Giants

Giants

SAN FRANCISCO — Every year there are a handful of players who break out the first couple of weeks of April, and every year we must remind ourselves that it’s a long season and April booms almost never last. 

But when a player has been an All-Star in the past, boasts elite bat control, just turned 27, and that early hot streak included game-winning homers off Clayton Kershaw and Kenley Jansen of all people, you tend to take it a bit more seriously. That’s why, for the Giants, it was so shocking to look up after 162 games and see second baseman Joe Panik at a .254 batting average, four homers and a .639 OPS that was the lowest of his career by more than 50 points. 

Panik tried not to take a peek at where he was at. He saves reflection for the offseason, but it’s hard to avoid the numbers staring down at you from the scoreboard every night.

“I know what type of hitter I am,” Panik said last week. “The numbers are what they are, but it’s not even close to where I want to be.”

Panik felt strong during the spring and felt he was right where he needed to be. When he provided all the offense in the first two wins of the season, he looked poised for his best year, and when he went deep in the homer opener, 15-20 homers didn’t seem outlandish.

He has always had a feel for the strike zone, and even this year, his worst in the big leagues, he led the National League with a strikeout rate of just 7.7 percent. It’s quite common for players with a gifted hit tool to pick up power as they mature, but Panik ended up with just one more homer the rest of the way. 

 

The slowdown started near the end of April, and on April 27 he suffered a sprained thumb on a tag play at second, missing more than a month. Panik made it back ahead of the training staff’s expectations, but he never found his rhythm. He was further set back by a groin strain that cost him 17 games in July. 

“Once I went down with the thumb, I feel like I could just never get it back,” Panik said. “It’s hard to explain to people … when your season is kind of choppy and broken up, it’s hard to sometimes find your rhythm. But when it comes down to it, you still have to find a way.”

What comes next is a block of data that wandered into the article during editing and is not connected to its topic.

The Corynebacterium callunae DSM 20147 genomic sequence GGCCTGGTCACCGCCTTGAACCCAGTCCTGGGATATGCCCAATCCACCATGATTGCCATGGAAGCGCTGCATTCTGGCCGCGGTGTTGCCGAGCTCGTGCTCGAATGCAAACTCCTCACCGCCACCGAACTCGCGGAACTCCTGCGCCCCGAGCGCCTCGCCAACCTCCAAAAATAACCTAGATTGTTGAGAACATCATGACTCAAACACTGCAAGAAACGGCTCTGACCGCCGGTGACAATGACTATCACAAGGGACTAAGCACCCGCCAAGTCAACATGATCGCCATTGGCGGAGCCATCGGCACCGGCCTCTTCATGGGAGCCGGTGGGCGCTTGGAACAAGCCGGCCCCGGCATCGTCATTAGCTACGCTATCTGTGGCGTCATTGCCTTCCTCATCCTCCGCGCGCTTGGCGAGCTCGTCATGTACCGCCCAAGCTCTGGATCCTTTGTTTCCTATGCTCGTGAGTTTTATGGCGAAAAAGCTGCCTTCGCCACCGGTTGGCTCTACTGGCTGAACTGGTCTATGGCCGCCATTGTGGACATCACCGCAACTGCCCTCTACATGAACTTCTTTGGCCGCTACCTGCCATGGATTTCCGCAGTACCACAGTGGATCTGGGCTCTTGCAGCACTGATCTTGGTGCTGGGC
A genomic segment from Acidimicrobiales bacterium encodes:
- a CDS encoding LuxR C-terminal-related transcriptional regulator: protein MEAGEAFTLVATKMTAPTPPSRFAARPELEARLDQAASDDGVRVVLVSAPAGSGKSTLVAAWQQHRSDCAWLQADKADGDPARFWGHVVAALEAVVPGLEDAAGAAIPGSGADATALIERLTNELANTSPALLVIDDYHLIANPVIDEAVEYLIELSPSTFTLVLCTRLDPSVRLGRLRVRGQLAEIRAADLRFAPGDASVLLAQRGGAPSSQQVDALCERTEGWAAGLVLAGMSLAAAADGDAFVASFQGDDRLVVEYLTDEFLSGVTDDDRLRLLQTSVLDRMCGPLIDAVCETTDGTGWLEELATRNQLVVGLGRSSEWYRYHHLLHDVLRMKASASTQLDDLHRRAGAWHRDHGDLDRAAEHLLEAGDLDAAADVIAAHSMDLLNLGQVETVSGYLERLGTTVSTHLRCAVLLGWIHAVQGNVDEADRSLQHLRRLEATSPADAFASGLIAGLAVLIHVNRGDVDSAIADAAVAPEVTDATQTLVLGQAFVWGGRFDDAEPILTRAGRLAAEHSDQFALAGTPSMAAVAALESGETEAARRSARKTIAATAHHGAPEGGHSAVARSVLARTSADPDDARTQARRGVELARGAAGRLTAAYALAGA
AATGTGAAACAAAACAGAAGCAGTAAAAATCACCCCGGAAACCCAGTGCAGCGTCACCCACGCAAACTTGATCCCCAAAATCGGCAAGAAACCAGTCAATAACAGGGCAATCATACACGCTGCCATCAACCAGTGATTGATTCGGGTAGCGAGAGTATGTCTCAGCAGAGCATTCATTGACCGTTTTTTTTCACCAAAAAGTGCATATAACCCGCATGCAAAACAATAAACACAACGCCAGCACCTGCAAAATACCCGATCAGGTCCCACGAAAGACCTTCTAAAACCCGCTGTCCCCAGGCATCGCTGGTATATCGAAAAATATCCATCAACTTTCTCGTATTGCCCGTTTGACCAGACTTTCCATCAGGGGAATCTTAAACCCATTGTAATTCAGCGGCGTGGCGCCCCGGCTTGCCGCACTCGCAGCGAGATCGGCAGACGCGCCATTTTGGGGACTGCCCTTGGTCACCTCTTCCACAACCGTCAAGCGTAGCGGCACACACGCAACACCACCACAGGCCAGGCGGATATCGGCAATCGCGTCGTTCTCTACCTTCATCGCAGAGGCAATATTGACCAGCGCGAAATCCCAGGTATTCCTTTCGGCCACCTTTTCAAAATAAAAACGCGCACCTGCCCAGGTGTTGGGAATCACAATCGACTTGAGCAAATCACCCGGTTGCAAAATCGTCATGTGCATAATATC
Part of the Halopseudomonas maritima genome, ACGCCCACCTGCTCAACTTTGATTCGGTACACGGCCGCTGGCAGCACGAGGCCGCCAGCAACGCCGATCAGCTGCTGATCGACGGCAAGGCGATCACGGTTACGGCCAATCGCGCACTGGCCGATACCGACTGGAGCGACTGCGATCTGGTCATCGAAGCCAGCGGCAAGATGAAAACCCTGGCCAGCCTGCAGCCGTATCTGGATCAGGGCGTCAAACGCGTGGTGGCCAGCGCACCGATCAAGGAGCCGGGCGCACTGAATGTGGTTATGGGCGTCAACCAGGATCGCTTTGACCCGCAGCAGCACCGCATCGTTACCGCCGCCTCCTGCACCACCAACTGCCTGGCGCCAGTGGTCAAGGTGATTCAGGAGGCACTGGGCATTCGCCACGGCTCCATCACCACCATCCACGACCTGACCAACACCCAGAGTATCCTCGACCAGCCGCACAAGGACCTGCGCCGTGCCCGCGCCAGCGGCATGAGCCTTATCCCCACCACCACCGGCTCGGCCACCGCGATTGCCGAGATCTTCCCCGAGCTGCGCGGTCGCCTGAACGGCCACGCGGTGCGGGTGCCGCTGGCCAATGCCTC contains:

As the Giants sit down and try to figure out how to avoid a repeat of 2018, perhaps they should make note of that feeling. Brandon Belt also said he struggled to find his rhythm after getting hurt, and maybe there’s an adjustment to be made in how quickly the Giants get players back into their big league lineups. They have favored shorter rehab assignments, but that doesn’t seem to be working. 

Panik has his own adjustments to make. He said he would consult with hitting coach Alonzo Powell to see if there are swing changes he should work on, perhaps bigger ones that couldn’t be implemented in-season as he suffered through slumps. Panik hopes that work continues next spring in Scottsdale, but he also understands that he is in a unique position among Giants position players. 

The catcher, first baseman, shortstop and third baseman are locked into long-term deals. The center fielder is a rookie. The corner outfield spots are open.

Panik, the Giants’ second baseman since 2014, is entering his second year of arbitration. He made $3.45 million last year and should get into the $5 million range. That is not expensive, but it’s possible that a new general manager will decide to shift that money elsewhere.

Asked about Panik and other arb-eligible Giants, vice president of baseball operations Brian Sabean declined to go into detail, saying those are decisions for the next head of baseball operations. 

Panik has thought about his future at times. When Bobby Evans was fired, he did find himself thinking that some things are going to change. He said he’ll see where the chips fall, but added that he would like to stay here. 

“It’s all about whoever comes in and who they feel is the best fit for the organization going forward,” he said. “You hope it’s you, but at the end of the day, it’s not your call.”